Thursday, March 28, 2019

Internet Users Latest and Largest Form of Russian ‘Internal Emigration,’ Pocheptsov Says

Paul Goble

            Staunton, March 26 – At the end of Soviet times, a small number of Russians didn’t watch television lest they be drawn into the official version of life in the USSR. Some labelled those who did so “internal emigrants.” Now, a much larger share is ignoring television and using the Internet, and they deserve the same designation, Georgy Pocheptsov says.

            But their isolation from the official version of life is even greater because of changes in the nature of information and controls over it, the Ukrainian specialist on information technology says; and that makes their integration into the life of the broader society even more problematic (

            Such individuals “try to escape from the space in which television carries out its political function of creating a collective identity,” Pocheptsov says. “In Soviet times, such work with the masses as much easier: everyone read and watched one and the same thing. Then no one had to speak about ‘bindings;’ absolutely everything bound people together.”

            Now, things have changed. Television has continued to take on the old functions it had, “but here is the guarantee that it can recover under the conditions of the new life of the country the old Soviet interest?” People not only view different things in different channels but view them in a new way because “today we have post-truth,” or what is the same thing, personal truth.

            The Internet is playing a major role in this transformation, Pocheptsov says, because it “has separated news from its sources” and thereby allowed its consumers to decide about it for themselves. That means the media work for the consumer rather than the producer of content, something that challenges and undermines television further.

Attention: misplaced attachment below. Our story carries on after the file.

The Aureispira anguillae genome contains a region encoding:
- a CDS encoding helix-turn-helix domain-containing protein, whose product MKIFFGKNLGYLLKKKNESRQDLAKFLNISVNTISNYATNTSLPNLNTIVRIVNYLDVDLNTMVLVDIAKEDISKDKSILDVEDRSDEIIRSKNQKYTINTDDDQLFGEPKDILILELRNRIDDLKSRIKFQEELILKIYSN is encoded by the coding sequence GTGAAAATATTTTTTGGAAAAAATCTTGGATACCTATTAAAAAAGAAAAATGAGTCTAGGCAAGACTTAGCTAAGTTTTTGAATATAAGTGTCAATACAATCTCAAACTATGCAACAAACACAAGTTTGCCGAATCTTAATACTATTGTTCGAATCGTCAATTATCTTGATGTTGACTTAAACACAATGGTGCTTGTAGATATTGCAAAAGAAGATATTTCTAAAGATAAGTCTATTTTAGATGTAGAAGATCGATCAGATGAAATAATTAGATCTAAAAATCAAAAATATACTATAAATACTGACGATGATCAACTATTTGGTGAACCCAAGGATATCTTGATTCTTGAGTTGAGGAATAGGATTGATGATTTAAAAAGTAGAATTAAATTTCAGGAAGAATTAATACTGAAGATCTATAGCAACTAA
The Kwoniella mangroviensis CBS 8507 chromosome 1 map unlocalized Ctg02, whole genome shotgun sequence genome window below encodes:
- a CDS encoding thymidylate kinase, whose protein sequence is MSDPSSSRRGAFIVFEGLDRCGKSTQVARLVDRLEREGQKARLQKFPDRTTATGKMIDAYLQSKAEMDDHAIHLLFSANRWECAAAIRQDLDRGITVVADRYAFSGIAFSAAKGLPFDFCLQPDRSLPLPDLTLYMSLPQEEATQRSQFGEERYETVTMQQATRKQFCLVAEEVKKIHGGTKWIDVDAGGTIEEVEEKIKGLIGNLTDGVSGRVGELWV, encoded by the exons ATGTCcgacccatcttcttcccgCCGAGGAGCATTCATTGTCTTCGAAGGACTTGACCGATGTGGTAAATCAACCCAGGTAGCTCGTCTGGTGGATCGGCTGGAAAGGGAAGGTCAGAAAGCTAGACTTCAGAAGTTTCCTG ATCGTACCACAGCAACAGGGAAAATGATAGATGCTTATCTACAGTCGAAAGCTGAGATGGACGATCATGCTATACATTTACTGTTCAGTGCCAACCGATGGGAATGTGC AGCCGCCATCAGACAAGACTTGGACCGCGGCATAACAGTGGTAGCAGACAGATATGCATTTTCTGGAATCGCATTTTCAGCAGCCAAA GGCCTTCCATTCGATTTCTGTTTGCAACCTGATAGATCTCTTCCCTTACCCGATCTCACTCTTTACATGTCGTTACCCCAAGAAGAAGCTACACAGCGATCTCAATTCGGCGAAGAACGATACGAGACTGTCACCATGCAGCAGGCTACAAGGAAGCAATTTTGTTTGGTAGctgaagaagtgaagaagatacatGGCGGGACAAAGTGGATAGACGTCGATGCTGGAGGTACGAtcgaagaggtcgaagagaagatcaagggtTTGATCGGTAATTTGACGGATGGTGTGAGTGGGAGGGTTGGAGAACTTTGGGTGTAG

While it is still the case that a large portion of the population still gets its news from television, ever more people, especially younger people don’t; and television is changing as well. But at the same time television is becoming “a secondary source of information,” it has become “the primary source of post-truth since various political talk shows have played this role.”

            TV, especially given the increasing dominance of talk shows, the analyst says, “like other forms of media has become an instrument of cognitive war,” one that identifies and then reinforces views about who is an enemy and who is a friend, intensifying positions rather than clarifying them and playing to the emotions of viewers rather than to their minds.

            When television functions as intended, Pocheptsov says, “it creates a collective identity and directs it. People must see and distinguish good and evil from a single point of view.” And it continues to play that role to an extent because once such positions are established, it is difficult for anything to change them.

            But television is being challenged in many ways, some of which are taking place within the TV world itself. Many serials do not echo the views of the news, people binge watch programs rather than others that do. And even if they do not want to, talk shows put on alternatives to make things interesting – and some people pick up on these alternatives.

            Indeed, psychologists have shown that when people see a point of view they identify with, they become more attached to it even if and perhaps especially if it is attacked by others they do not accept as authorities – and when they can get reinforcement elsewhere as the Internet provides in opposition to television.

             Television in response, Pocheptsov says, is countering this trend by becoming the pre-eminent voice for post-truth, playing on emotions rather than facts and seeking to mobilize people around those emotions rather than to convince them.  That makes it important for some; but it alienates others who now have somewhere to go.

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